Posted by: puebloman | November 21, 2009


We are just about to finish our fourth “floor” project. First we floored the kitchen, then the sitting space, then the big outside terrace and now the last space, a workshop cum office. When we bought the cottages in Cutar, they came with four large rooms beneath them, which we decided to convert into a flat for our permanent use. Before that, every time we let a property we had to move house and we always had to leave one place empty for our own use. We moved into this space about 18 months ago, but the building was by no means finished.

When we started, our nice neighbours put a bottle of Cava on ice for us for a mini housewarming party. Three years on they sold their house and are moving back to the UK so it will be ironic if they get back to England with the Cava before we finish the flat.

It looked a simple project, as these things always do. There were four rooms, a supply of electricity and water. Everything was more or less neat except for the weird painting on the doors and walls and cylinder locks on each of the internal doors, which gave the impression that the rooms had been lived in by the family lunatic (or four family lunatics) like Mrs Rochester, whose ravings had been confined to a cellar rather than the loft.

It took about a year for me to summon the courage  to to knock out the flimsy internal wall that joined the first two rooms, after advice from builder friends artist friends and architect friends, all given “without prejudice” had proved unhelpful. When I finally took the sledgehammer to it and the one bedroom cottage didn’t collapse into where we’d planned to build a kitchen, Jude and I gathered our collective confidences together and started laying floors. Eight tons of concrete later (the Andalucian kitchen built by Jude the back terrace built by me and the FLOORS) and three years of part-time work done in between the lets, we are on our last floor. After all this time our supportive friends have run out of platitudes, and even enthusiasts from England who used to gush “You know you’ve come so much further than you think . .you’ve done so much . . . ” Are now thankfully reduced to a thoughtful “Um”.  As in –  “I’m glad I’m not them”.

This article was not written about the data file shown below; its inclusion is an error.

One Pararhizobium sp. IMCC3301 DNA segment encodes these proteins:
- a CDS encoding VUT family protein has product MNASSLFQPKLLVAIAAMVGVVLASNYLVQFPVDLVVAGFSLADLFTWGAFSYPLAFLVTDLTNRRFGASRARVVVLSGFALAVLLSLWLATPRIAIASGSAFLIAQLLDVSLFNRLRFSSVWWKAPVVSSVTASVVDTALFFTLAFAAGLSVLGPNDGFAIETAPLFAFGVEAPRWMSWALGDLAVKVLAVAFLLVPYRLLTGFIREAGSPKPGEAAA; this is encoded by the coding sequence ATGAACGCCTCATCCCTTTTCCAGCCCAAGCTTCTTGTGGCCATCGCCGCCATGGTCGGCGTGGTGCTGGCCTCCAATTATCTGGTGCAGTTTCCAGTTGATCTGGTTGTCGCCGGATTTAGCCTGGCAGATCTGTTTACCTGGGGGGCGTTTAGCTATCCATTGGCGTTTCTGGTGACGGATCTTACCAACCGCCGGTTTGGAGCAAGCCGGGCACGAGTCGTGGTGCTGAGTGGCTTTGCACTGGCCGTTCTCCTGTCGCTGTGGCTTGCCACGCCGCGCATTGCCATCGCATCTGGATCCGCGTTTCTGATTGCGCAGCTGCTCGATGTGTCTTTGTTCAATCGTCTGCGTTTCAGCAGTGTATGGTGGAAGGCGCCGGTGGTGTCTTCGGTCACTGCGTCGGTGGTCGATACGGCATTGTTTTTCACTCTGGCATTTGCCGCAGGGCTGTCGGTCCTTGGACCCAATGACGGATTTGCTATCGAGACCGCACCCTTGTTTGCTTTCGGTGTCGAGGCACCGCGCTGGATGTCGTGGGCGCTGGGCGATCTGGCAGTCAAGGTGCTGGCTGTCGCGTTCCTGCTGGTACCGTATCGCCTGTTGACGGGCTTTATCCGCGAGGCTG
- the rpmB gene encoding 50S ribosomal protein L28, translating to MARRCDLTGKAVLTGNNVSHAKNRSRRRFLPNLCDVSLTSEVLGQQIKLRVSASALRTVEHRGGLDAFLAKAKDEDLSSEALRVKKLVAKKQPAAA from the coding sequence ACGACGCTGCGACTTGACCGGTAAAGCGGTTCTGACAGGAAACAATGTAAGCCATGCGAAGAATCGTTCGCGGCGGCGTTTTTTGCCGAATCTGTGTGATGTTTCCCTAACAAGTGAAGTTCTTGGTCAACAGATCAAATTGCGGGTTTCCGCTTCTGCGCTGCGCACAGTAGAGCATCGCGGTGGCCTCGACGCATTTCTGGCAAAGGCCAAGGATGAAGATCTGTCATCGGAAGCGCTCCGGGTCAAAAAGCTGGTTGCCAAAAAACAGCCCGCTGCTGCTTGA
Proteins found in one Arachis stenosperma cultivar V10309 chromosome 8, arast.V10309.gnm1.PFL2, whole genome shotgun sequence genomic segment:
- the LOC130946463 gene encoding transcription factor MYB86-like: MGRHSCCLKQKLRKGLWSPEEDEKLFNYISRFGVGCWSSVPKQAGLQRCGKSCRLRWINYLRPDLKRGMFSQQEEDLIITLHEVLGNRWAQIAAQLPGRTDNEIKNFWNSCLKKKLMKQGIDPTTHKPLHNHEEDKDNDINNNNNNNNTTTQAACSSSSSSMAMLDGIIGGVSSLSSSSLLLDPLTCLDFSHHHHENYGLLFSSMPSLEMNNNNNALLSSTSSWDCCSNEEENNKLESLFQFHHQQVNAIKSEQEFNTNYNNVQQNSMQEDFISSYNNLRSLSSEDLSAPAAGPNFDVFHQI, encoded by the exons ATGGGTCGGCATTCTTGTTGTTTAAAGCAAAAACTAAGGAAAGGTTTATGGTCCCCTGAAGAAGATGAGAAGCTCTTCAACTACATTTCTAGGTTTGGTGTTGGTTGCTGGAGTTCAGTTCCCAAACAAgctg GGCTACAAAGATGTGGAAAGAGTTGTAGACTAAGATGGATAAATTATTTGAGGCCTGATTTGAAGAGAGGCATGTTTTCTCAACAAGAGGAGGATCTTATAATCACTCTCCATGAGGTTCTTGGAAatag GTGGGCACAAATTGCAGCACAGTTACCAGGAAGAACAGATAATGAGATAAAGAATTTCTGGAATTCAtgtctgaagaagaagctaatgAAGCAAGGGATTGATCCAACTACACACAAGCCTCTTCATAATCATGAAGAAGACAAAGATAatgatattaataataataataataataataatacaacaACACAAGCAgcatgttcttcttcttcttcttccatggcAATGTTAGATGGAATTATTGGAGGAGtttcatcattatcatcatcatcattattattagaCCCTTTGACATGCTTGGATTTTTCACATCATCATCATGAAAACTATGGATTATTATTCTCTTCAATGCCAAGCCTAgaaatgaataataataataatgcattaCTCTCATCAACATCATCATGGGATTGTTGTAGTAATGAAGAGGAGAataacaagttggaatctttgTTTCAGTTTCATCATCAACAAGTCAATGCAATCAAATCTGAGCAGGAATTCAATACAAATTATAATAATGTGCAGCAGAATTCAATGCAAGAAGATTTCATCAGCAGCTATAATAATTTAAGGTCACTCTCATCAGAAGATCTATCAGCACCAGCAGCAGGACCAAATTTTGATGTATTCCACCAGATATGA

Anyway. Floors. Ours are laid with “rusticos”. These are hand-made biscuit fired tiles, a good centimetre thick. Don’t gush, theyre cheap as chips and less than a euro each. Hand-made, however, is a double edged quality. It means you can’t guarantee the thickness, let alone the actual size of the tile. Last week having bought 60 tiles to finish our fourth floor, I took one back the local merchant I’d bought them from:

Me: Hi, you said these tiles were 30x30cms

He: Tha’ts right

Me: But these are 29×29 – look (I measure it)

He: That’s right they’re hand made.

Me: But I’ve laid half a fllor with 30×30’s!

(The entire family emerge from where they were boxing dried figs)

Father: Sometimes the clay shrinks in the mold. You never can tell . .

Brother: Come over here (he takes me to some concrete lintels) Measure that (Ido so)

Me: 65 cms

Brother: That’s a 75cm lintel! See? Hand made!

Me: What can I do?

He; Well, bring this stuff you bought back, I’ll give you your money back. Go to the shop where you got all the 30’s and hope they’ve got some more.

Well I did, and they did. The lesson is to buy all the tiles you need at once for your whole floor even if it wrecks your car.

Our floors are like a City and Guilds course in flooring. You walk through all the mistakes, idiocies, bad choices and compromises until you get to our FOURTH FLOOR, which is PERFECT!

Well, obviously the room isn’t square. . .and it slopes . . still . . !

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